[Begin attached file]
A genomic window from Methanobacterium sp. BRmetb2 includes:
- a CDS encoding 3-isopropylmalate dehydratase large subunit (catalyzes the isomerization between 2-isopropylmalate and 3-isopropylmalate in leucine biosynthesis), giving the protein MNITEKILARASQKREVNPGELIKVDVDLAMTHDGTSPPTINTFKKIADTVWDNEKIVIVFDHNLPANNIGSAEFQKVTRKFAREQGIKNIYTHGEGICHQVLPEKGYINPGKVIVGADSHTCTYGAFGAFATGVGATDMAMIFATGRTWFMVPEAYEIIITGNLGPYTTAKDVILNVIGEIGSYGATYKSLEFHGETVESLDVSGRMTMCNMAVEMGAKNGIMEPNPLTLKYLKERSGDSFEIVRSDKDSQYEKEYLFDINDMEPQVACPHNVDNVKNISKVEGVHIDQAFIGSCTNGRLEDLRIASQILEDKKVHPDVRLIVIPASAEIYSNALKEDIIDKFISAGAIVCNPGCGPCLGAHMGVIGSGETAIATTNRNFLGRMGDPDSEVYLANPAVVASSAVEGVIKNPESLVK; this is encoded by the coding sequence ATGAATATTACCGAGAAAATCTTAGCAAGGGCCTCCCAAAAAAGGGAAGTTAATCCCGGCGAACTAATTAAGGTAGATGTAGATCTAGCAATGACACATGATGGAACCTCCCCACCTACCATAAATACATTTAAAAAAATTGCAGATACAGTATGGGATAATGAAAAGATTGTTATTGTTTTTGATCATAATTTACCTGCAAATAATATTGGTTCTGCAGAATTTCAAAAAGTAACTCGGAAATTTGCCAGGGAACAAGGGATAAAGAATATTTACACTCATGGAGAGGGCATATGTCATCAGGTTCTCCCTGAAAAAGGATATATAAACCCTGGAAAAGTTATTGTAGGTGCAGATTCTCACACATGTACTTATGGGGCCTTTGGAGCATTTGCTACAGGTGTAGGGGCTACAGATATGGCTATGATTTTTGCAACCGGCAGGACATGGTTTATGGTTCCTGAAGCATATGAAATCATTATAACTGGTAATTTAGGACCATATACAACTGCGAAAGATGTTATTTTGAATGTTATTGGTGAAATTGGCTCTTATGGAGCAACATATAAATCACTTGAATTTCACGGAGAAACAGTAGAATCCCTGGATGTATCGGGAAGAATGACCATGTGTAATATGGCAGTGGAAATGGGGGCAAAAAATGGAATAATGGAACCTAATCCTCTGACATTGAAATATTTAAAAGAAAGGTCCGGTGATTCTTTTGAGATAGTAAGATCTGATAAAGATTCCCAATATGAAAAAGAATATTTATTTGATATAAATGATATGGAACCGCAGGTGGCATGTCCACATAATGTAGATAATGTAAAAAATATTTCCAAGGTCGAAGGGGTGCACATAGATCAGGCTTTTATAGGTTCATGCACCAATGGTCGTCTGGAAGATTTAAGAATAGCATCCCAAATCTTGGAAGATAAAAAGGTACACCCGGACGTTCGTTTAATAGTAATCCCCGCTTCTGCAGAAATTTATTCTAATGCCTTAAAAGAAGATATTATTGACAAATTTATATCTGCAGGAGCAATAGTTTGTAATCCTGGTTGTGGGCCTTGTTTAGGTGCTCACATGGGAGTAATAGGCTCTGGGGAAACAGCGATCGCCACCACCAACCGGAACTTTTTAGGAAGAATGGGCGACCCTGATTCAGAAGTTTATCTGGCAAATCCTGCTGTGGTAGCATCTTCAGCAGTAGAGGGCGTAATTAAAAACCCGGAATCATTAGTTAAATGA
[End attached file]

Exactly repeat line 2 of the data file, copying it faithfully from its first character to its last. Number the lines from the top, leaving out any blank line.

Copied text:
- a CDS encoding 3-isopropylmalate dehydratase large subunit (catalyzes the isomerization between 2-isopropylmalate and 3-isopropylmalate in leucine biosynthesis), giving the protein MNITEKILARASQKREVNPGELIKVDVDLAMTHDGTSPPTINTFKKIADTVWDNEKIVIVFDHNLPANNIGSAEFQKVTRKFAREQGIKNIYTHGEGICHQVLPEKGYINPGKVIVGADSHTCTYGAFGAFATGVGATDMAMIFATGRTWFMVPEAYEIIITGNLGPYTTAKDVILNVIGEIGSYGATYKSLEFHGETVESLDVSGRMTMCNMAVEMGAKNGIMEPNPLTLKYLKERSGDSFEIVRSDKDSQYEKEYLFDINDMEPQVACPHNVDNVKNISKVEGVHIDQAFIGSCTNGRLEDLRIASQILEDKKVHPDVRLIVIPASAEIYSNALKEDIIDKFISAGAIVCNPGCGPCLGAHMGVIGSGETAIATTNRNFLGRMGDPDSEVYLANPAVVASSAVEGVIKNPESLVK; this is encoded by the coding sequence ATGAATATTACCGAGAAAATCTTAGCAAGGGCCTCCCAAAAAAGGGAAGTTAATCCCGGCGAACTAATTAAGGTAGATGTAGATCTAGCAATGACACATGATGGAACCTCCCCACCTACCATAAATACATTTAAAAAAATTGCAGATACAGTATGGGATAATGAAAAGATTGTTATTGTTTTTGATCATAATTTACCTGCAAATAATATTGGTTCTGCAGAATTTCAAAAAGTAACTCGGAAATTTGCCAGGGAACAAGGGATAAAGAATATTTACACTCATGGAGAGGGCATATGTCATCAGGTTCTCCCTGAAAAAGGATATATAAACCCTGGAAAAGTTATTGTAGGTGCAGATTCTCACACATGTACTTATGGGGCCTTTGGAGCATTTGCTACAGGTGTAGGGGCTACAGATATGGCTATGATTTTTGCAACCGGCAGGACATGGTTTATGGTTCCTGAAGCATATGAAATCATTATAACTGGTAATTTAGGACCATATACAACTGCGAAAGATGTTATTTTGAATGTTATTGGTGAAATTGGCTCTTATGGAGCAACATATAAATCACTTGAATTTCACGGAGAAACAGTAGAATCCCTGGATGTATCGGGAAGAATGACCATGTGTAATATGGCAGTGGAAATGGGGGCAAAAAATGGAATAATGGAACCTAATCCTCTGACATTGAAATATTTAAAAGAAAGGTCCGGTGATTCTTTTGAGATAGTAAGATCTGATAAAGATTCCCAATATGAAAAAGAATATTTATTTGATATAAATGATATGGAACCGCAGGTGGCATGTCCACATAATGTAGATAATGTAAAAAATATTTCCAAGGTCGAAGGGGTGCACATAGATCAGGCTTTTATAGGTTCATGCACCAATGGTCGTCTGGAAGATTTAAGAATAGCATCCCAAATCTTGGAAGATAAAAAGGTACACCCGGACGTTCGTTTAATAGTAATCCCCGCTTCTGCAGAAATTTATTCTAATGCCTTAAAAGAAGATATTATTGACAAATTTATATCTGCAGGAGCAATAGTTTGTAATCCTGGTTGTGGGCCTTGTTTAGGTGCTCACATGGGAGTAATAGGCTCTGGGGAAACAGCGATCGCCACCACCAACCGGAACTTTTTAGGAAGAATGGGCGACCCTGATTCAGAAGTTTATCTGGCAAATCCTGCTGTGGTAGCATCTTCAGCAGTAGAGGGCGTAATTAAAAACCCGGAATCATTAGTTAAATGA